US Economy — too hot, too cold, or just right?



When reading about the US economy, and as I look through different articles from various websites, one thing is certain — Democrats (leaders and followers) are never happy with Republicans and, Republicans are never happy with Democrats. Both sides would likely say, “They are not doing a good job managing/fixing/improving _____ (blank)” insert any political-type issue here – the economy, health-care, education, the war in Iraq, etc; “but we could do much better.” Or they’ll at least say that until they lose the election, and then they’ll smile for the camera, act like friends and say that they are “looking forward to working together for a better _____ (blank).”

So, in light of this week’s election, I thought it would be interesting to post some information relative to the U.S. economy — is it too hot? (the Feds might say it is, and hence, the possibility of an 18th rate-hike), too cold? (the Democrats might say, but I would argue mainly because they are pushing the ‘we could do better’ theme), or just right? (which is what the Republicans might say, partly to justify the job that their people are doing in office and to combat the whole ‘we could do better’ thing). And, because of election dynamics (spin) and because the White House has proven to be a miserable judge of who is and who is not doing a ‘heckuva job’ (see: Browny, Snowy, and Rummy), any real information about the strength or weakness of the US economy can not be gathered through political statements, newspaper headlines or television personalities (spin or ‘no-spin’).

Here is the problem — pick up the newspaper (or click to any favorite news website) and you will find an article that convincingly shows how poorly the economy is doing (the housing-bubble bursting, unemployment issues, etc.), turn the page (or click the mouse), and you’ll probably find another article discussing numbers and facts that would point to the US economy growing so strongly that additional Fed rate hikes may be necessary to slow things down.

So which is it? too hot? too cold? or just right?

Let’s take a look at two indicators that seem to tell the story best.

employment numbers: for last month, unemployment fell to 4.4% (it’s lowest in 5 years) and average hourly-earnings were reported up 3.9% for the past year. Seemingly, this would mean that more people are employed, and, on average, people are making more money than they did a year ago. But, the employment market has slowed down more than anticipated — still growing, just not as quickly as some ‘econo-guessers’ had hoped. So is this good news? or bad news? Well, it depends on where you read it . . . according to the “disappointing job growth” number was bad news. But, according to, the same data “[flashed] a picture of a strong labor market as midterm elections [drew] near.” So, which is it? good or bad?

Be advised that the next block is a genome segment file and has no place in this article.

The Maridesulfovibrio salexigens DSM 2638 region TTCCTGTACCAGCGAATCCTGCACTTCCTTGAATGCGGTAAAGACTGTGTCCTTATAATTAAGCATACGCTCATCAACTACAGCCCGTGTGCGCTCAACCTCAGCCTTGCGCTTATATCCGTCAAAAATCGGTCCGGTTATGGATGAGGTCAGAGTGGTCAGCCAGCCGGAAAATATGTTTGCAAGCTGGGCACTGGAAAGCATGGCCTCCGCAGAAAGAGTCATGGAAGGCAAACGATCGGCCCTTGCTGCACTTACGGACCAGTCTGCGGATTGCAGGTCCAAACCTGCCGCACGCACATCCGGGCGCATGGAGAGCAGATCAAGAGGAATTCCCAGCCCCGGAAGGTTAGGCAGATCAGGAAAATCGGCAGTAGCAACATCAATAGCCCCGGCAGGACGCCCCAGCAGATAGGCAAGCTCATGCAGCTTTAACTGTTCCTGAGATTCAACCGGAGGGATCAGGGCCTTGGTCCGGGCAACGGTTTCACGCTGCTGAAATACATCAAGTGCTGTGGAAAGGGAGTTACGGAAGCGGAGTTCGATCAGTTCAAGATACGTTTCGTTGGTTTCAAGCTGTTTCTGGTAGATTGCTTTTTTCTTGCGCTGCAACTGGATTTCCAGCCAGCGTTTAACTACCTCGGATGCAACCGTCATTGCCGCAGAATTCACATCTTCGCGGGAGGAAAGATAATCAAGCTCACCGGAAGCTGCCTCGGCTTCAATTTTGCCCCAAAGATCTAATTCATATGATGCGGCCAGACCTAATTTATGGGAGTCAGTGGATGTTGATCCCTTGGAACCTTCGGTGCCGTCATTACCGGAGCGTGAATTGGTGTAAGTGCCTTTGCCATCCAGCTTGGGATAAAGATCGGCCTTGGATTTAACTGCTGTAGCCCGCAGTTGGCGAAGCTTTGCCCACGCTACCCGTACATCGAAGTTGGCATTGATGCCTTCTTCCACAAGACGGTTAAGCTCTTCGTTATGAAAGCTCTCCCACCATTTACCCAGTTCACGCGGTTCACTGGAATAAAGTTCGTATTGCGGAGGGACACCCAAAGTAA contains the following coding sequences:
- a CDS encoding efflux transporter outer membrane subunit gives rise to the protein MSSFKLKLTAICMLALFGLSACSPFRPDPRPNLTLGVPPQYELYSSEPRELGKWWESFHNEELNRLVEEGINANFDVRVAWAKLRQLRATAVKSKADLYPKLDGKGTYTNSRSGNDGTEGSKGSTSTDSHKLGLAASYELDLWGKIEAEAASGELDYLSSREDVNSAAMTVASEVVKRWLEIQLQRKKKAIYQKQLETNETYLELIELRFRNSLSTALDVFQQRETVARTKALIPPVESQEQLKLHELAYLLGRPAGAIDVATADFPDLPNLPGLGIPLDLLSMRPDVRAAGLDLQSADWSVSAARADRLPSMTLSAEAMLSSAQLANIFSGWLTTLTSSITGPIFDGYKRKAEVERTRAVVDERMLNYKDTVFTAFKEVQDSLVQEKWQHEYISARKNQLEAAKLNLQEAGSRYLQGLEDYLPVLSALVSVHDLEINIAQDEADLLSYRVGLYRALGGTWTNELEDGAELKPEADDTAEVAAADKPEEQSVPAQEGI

the housing market: The media has hyped for more than a year over the issue of a bursting real estate bubble. While apparent (and somewhat obvious, I think) in some parts of the country — have you seen what kind of house you have to settle for in California if you can only spend $1 million?? — the reality of a recession-inducing nationwide housing bubble seems to have been avoided at this point. Although one reporter at claims we are “at the endgame for housing,” while others, as you might guess have a different view. Kendra Todd (winner of the Apprentice), claimed that “the housing bubble [was] a myth . . . [and that] bubbles are for bubble-baths.” Now, of course, the term is no longer bubble, but ‘measured moderation’, a ‘cooling market’, ‘soft land’, etc, and across the country, the housing market seems to be doing exactly what the Fed Chief Bernanke predicted, it is slowing down in an “orderly” fashion. So which is it? bursting-bubble? or an orderly slowing? Is there such thing as an orderly-bursting???

The real issue (aside from the fact that ‘news’ is not really ‘news’, but is instead some strange form of editorialized, politicized, agenda-driven, fake-unbiased information where the line between reality and opinion is hard to find), the real issue is that something like economic strength — whether it be employment, unemployment, house appreciation, house depreciation, or something similar — about the entire US economy is not a great indicator of the health of the same thing on a local level. In order to get an accurate idea of the economy as it relates to you, you need to know the data from your area.

I’ll work on another post for the Georgia-faithful who read “the Mortgage Blog,” to give you some local data . . . until then, the question of the US economy being too hot? too cold? or just right? might ought be replaced with this one . . . the news on the US economy . . . too left? or too right?

One Response to “US Economy — too hot, too cold, or just right?”

  1. Joshua Says:

    I’d be curious to know… what kind of “local data” you will be posting. I can help you with any real estate stats – particularly for the Intown Atlanta real estate marketplace – that might be of interest to your readers. Every two weeks I compile current inventory levels for each of the intown zip codes, along with the overall market absorption. This info is a great indication of the current “health” of the market and an invaluable tool for understanding the current and emerging housing market trends through straight, un-biased, un-filtered supply/demand stats. Let me know if this would be of interest to you.

    On another note, I really love reading your blog.

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